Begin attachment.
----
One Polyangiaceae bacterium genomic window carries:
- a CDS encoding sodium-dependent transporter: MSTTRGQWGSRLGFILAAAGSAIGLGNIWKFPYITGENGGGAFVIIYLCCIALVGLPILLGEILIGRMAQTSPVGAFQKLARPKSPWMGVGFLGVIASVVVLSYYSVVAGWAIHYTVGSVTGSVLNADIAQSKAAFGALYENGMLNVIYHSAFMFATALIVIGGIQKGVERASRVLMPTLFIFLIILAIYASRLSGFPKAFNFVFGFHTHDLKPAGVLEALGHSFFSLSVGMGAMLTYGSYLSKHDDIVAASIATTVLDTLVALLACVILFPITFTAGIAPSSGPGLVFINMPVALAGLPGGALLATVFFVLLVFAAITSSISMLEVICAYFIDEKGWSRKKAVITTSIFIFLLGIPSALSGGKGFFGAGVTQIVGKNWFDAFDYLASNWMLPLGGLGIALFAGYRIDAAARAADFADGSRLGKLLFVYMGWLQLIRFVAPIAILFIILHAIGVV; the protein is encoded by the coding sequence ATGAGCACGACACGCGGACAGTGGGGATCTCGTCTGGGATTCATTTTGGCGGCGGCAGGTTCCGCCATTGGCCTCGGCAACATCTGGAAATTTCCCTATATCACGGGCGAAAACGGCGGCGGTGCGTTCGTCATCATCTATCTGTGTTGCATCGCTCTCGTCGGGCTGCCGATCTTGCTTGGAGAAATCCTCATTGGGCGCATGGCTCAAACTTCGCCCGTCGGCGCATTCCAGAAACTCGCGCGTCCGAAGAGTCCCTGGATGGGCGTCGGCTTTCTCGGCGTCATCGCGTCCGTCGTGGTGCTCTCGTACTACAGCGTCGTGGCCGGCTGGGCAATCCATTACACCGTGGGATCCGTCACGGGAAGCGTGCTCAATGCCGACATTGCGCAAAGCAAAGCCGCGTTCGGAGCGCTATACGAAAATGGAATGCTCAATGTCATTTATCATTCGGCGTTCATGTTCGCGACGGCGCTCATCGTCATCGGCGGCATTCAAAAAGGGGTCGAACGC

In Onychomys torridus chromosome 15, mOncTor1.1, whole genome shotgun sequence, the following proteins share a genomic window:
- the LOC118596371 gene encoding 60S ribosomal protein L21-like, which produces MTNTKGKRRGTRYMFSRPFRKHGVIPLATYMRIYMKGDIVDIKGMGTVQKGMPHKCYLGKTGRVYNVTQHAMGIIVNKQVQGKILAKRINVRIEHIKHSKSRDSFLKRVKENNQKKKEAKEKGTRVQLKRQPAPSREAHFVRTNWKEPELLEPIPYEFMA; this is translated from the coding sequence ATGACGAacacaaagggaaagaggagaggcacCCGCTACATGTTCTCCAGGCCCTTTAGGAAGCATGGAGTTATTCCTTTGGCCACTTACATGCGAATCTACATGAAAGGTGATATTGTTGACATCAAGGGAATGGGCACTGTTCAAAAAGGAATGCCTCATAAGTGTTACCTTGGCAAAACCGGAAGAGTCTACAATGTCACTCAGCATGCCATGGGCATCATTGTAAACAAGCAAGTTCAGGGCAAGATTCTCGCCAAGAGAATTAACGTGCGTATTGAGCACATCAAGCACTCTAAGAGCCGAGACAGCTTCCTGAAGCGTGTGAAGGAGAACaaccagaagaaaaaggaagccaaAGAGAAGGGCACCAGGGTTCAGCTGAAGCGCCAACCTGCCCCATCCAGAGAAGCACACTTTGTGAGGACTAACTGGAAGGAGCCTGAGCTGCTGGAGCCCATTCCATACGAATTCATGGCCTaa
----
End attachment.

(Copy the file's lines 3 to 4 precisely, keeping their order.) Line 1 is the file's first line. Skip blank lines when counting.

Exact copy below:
In Onychomys torridus chromosome 15, mOncTor1.1, whole genome shotgun sequence, the following proteins share a genomic window:
- the LOC118596371 gene encoding 60S ribosomal protein L21-like, which produces MTNTKGKRRGTRYMFSRPFRKHGVIPLATYMRIYMKGDIVDIKGMGTVQKGMPHKCYLGKTGRVYNVTQHAMGIIVNKQVQGKILAKRINVRIEHIKHSKSRDSFLKRVKENNQKKKEAKEKGTRVQLKRQPAPSREAHFVRTNWKEPELLEPIPYEFMA; this is translated from the coding sequence ATGACGAacacaaagggaaagaggagaggcacCCGCTACATGTTCTCCAGGCCCTTTAGGAAGCATGGAGTTATTCCTTTGGCCACTTACATGCGAATCTACATGAAAGGTGATATTGTTGACATCAAGGGAATGGGCACTGTTCAAAAAGGAATGCCTCATAAGTGTTACCTTGGCAAAACCGGAAGAGTCTACAATGTCACTCAGCATGCCATGGGCATCATTGTAAACAAGCAAGTTCAGGGCAAGATTCTCGCCAAGAGAATTAACGTGCGTATTGAGCACATCAAGCACTCTAAGAGCCGAGACAGCTTCCTGAAGCGTGTGAAGGAGAACaaccagaagaaaaaggaagccaaAGAGAAGGGCACCAGGGTTCAGCTGAAGCGCCAACCTGCCCCATCCAGAGAAGCACACTTTGTGAGGACTAACTGGAAGGAGCCTGAGCTGCTGGAGCCCATTCCATACGAATTCATGGCCTaa